Google has agreed to pay $350 million to settle a shareholder lawsuit alleging the company concealed a software bug that exposed private user data on the now-defunct Google+ social network.
The settlement was filed in San Francisco federal court on Monday after more than a year of mediation. It requires approval by U.S. District Judge Trina Thompson.
Shareholders accused Google of knowing about the software glitch as early as March 2018 but hiding the problem for months while publicly emphasizing its commitment to user privacy. They claimed Google wanted to avoid scrutiny similar to what Facebook received regarding Cambridge Analytica’s misuse of user data in the 2016 U.S. elections.
According to the lawsuit, Alphabet’s share price fell several times as details of the bug emerged, costing shareholders billions in market value. The class action suit led by Rhode Island Treasurer James Diossa covered Alphabet shareholders from April 23, 2018 to April 30, 2019.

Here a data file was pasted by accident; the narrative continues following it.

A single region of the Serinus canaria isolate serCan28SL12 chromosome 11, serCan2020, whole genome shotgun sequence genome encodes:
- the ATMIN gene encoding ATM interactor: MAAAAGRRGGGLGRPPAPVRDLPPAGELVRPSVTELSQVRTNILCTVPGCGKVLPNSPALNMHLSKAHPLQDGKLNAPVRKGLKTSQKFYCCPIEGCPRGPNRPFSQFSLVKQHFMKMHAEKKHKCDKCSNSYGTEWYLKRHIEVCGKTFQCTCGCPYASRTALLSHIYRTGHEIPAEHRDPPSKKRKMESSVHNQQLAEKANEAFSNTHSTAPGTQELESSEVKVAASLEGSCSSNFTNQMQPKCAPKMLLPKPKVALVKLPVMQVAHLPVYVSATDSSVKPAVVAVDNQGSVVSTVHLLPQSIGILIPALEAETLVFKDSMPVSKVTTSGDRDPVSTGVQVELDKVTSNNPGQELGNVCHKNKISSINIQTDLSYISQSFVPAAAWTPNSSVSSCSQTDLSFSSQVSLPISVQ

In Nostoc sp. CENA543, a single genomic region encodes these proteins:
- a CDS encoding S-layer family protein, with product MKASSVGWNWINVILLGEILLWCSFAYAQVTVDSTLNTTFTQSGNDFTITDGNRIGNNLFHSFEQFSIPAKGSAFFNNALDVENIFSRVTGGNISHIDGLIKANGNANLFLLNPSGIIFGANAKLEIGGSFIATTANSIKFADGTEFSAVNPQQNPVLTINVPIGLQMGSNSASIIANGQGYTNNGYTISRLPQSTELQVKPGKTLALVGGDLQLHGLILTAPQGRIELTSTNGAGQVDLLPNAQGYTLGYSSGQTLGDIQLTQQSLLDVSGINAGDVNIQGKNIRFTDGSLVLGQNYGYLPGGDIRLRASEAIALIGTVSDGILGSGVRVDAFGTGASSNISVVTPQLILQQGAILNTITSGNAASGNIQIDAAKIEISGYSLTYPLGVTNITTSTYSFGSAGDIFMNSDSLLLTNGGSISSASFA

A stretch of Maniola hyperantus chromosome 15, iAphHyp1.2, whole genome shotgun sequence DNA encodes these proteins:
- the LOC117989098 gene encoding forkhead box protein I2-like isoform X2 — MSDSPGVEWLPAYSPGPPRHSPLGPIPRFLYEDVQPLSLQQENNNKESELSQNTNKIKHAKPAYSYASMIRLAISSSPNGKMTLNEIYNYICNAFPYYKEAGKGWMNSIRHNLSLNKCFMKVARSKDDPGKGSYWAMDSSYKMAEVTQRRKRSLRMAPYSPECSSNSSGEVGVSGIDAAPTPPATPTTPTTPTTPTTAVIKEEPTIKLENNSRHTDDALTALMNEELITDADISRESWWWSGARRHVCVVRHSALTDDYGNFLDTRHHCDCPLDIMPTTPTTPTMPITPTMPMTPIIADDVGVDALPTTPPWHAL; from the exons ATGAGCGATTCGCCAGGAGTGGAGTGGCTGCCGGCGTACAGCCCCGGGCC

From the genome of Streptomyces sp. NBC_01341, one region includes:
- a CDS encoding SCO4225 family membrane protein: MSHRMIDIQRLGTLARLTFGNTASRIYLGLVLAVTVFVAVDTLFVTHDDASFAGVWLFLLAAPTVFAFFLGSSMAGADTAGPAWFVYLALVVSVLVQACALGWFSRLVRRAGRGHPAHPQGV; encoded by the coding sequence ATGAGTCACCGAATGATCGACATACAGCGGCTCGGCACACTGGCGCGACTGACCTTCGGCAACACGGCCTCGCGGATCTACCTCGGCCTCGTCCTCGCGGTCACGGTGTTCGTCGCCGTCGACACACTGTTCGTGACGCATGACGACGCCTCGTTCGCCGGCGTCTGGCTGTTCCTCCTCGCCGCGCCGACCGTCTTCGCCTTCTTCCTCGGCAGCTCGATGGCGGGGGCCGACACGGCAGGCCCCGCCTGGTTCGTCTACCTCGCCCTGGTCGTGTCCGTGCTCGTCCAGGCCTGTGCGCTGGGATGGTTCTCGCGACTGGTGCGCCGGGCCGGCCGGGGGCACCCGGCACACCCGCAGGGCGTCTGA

Google denied any wrongdoing in the settlement. A company spokesperson said Google regularly identifies and fixes software bugs, discloses the issues, and takes them seriously. They noted the settlement concerns a product no longer in existence.
The $350 million settlement comes weeks after Google agreed to pay $7.5 million to Google+ users impacted by the data exposure. Lawyers representing shareholders could receive up to $66.5 million in legal fees from the settlement funds.
In January, Google reached another settlement regarding claims it secretly tracked internet use of people who believed they were browsing privately. Terms of that agreement have not been made public.
The shareholder case highlights continued scrutiny of Google’s privacy practices. The company will hope these settlements help turn the page as it looks to build user trust in its products and services. But regulators and watchdogs will keep a close eye on Google’s handling of personal data.